Fishers Town Council President Scott Faultless said he still needs to discuss the subject with fellow councilors to determine whether they even want to consider bringing the tax to a vote. Even though it could generate $800,000 annually for Fishers, Faultless is unsure whether the desire is there to impose the additional expense. If the measure were to pass, it might fund bridge projects, he said.

Carmel Mayor Jim Brainard and City Council President Kevin Kirby were out of town and unavailable for comment. Hamilton County Council President John Hiatt did not return a phone call seeking comment.

Mixed bag of uses

Hendricks County officials plan to use the roughly $700,000 in annual food and beverage tax money to meet unexpected expenses, such as increases in employee health insurance costs, County Council President Larry Hesson said.

The county terminated its county administrator, due to a lack of funding, but now is likely to reinstate the position, he said. Hesson welcomes the additional funding from the tax, especially since the county had instituted a wage and hiring freeze, and had begun prioritizing expenditure reductions.

“In short, it gives us a little more flexibility than we would have had otherwise,” he said. “We were going to have to do some belt-tightening.”

Similar to Hamilton County, Hendricks County blames its budget dilemma on the lack of sufficient income tax money it receives. Even though Hendricks is the second-fastest-growing county in Indiana, behind Hamilton County, its share of state tax money is not keeping pace, Hesson said.

Boone County, conversely, is taking a different approach. The county should receive $250,000 annually from the tax, which will be spent on “tangible” items, said Jeff Heck, Boone County Council president.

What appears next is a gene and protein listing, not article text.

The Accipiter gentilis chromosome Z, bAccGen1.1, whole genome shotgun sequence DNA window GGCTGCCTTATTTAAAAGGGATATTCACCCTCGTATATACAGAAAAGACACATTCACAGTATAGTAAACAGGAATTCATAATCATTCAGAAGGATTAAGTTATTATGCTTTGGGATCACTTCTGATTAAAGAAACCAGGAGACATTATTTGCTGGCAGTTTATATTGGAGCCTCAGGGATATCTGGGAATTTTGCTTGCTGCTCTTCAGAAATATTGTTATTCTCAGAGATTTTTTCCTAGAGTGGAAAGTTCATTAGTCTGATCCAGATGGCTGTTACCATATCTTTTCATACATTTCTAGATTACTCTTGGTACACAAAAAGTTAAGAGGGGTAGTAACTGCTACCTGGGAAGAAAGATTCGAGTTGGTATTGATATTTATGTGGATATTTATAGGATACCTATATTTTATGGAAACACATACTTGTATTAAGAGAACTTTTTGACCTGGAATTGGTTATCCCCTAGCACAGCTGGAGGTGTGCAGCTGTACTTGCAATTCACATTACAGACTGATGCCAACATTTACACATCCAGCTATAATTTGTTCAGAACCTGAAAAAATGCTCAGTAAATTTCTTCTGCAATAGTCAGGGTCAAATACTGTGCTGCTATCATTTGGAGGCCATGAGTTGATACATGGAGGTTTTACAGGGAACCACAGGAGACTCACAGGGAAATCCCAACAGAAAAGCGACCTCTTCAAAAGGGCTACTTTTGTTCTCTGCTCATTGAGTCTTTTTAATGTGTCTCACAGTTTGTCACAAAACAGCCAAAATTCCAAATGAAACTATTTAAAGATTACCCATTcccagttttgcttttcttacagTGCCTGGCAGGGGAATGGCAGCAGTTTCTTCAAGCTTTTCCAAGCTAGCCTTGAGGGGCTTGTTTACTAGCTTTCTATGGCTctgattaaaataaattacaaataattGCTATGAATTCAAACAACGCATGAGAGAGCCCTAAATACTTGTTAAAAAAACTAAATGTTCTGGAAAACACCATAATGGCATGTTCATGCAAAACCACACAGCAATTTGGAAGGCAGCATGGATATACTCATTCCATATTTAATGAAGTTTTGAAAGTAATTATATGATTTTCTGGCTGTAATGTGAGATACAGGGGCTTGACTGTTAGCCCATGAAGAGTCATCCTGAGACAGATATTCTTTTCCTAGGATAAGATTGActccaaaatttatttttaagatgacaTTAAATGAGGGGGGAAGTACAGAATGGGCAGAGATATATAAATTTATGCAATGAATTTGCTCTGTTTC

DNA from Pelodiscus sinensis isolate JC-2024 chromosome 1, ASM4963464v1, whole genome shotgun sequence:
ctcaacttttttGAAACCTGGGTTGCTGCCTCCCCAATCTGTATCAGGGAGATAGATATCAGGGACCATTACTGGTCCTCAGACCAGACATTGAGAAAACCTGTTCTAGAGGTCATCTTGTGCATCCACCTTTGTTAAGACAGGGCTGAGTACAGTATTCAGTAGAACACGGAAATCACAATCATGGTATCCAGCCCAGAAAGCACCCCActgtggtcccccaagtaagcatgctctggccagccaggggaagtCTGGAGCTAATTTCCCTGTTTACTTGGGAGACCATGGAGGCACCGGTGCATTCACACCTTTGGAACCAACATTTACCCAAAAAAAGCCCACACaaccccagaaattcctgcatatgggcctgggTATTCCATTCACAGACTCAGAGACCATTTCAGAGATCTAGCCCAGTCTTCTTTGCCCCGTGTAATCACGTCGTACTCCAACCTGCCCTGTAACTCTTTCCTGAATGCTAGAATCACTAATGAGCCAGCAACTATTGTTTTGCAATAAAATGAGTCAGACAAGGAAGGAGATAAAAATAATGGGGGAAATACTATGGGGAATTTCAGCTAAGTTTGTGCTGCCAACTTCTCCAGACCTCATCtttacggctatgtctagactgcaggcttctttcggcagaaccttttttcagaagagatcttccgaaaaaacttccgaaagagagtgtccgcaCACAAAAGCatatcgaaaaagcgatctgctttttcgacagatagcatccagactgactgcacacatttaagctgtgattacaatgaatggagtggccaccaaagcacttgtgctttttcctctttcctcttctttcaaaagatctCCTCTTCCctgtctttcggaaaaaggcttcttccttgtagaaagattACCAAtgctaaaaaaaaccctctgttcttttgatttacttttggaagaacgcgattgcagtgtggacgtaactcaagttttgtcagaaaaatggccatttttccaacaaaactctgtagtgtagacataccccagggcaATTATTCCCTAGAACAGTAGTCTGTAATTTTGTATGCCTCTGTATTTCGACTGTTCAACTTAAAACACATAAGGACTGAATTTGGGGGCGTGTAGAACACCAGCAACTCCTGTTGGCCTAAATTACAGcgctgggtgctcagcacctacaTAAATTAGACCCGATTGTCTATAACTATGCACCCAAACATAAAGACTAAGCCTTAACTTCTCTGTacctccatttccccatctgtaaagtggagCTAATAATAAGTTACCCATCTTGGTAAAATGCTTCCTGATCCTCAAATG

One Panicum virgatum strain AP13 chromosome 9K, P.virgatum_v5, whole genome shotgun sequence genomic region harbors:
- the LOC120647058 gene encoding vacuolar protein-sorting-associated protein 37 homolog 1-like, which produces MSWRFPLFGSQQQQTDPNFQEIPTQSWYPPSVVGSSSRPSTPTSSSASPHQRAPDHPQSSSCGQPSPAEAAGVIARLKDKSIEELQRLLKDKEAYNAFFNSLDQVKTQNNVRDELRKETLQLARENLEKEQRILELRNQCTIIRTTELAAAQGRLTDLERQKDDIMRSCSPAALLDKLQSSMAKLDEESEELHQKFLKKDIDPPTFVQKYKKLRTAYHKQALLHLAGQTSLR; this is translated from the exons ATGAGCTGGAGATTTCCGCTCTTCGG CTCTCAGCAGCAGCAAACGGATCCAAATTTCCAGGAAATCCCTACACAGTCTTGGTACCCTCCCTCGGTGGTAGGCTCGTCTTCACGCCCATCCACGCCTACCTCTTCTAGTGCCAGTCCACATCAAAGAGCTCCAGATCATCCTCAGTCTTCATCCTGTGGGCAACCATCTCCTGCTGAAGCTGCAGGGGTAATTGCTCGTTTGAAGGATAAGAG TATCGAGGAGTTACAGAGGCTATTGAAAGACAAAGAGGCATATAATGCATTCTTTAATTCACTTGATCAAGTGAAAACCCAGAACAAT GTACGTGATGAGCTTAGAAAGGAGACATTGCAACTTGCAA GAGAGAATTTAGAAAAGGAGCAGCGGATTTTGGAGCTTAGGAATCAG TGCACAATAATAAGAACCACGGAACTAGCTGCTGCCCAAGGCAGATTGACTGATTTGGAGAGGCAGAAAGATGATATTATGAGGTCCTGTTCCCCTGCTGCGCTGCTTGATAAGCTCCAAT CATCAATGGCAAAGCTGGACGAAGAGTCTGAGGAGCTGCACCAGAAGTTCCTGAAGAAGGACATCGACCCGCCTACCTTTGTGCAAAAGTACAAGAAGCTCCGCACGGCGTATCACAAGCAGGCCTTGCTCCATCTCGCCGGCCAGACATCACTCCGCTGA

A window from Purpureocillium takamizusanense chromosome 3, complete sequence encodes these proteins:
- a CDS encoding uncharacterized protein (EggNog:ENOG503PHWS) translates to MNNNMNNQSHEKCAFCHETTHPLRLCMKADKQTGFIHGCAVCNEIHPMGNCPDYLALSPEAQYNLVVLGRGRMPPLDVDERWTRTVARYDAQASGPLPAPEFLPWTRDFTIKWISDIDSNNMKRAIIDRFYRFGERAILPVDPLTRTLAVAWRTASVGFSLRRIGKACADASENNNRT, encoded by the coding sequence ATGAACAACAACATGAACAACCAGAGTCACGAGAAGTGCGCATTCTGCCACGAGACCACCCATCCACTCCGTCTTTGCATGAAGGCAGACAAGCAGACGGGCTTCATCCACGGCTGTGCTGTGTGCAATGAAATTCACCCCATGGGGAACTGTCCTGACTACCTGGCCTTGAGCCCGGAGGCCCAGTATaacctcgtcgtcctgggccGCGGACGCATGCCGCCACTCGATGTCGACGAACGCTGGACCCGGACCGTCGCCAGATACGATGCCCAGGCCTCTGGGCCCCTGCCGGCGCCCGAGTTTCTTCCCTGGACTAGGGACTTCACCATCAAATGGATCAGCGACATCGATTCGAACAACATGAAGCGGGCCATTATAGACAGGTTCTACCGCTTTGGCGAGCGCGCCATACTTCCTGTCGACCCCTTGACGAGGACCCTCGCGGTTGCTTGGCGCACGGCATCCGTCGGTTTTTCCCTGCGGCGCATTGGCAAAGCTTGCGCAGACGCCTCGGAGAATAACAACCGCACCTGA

The money might be used to make road repairs, improvements to county fair buildings, or help purchase a $6 million countywide emergency radio system, he said.

“We don’t want to use it to make up budget shortfalls,” Heck said. “We felt like even before we took our vote we wanted to do something that was tangible, where it would benefit everyone in the county.”

Kim Kiger, director of the Boone County Tourism Council, favors using the money to help build a convention center, which Heck said could be a possibility.

The county has a 5-percent tax on rooms that funds the tourism council. Hendricks County also has a 5-percent tax, while Hamilton County has a 3-percent tax.

A county decision

Several in the tourism industry said they didn’t object to what the cities and counties have planned for the funds. Brenda Myers, executive director of the Hamilton County Convention and Visitors Bureau, said her county would indirectly benefit from the convention center expansion, anyway.

“We feel we get a lot of overflow from events in downtown Indianapolis,” she said.

Jamie Bohler, spokeswoman for the Hendricks County Convention and Visitors Bureau, said her organization trusts the County Council will use the money wisely.

At the state level, Amy Vaughan, executive director of the Indiana Department of Tourism, said county taxes are best decided at the county level.

But Tom Foulkes, director of state relations for the Washington, D.C.-based National Restaurant Association, views the tax as a disturbing trend imposed on citizens for simply dining out. He said a general increase in the sales tax would be fairer.

Patrons now will pay an 8-percent tax in surrounding suburbs that approved both food and beverage taxes. Customers of Marion County establishments will pay the same, because the City-County Council approved doubling its rate from 1 percent to 2 percent. The state sales tax is 6 percent. The taxes have no expiration dates.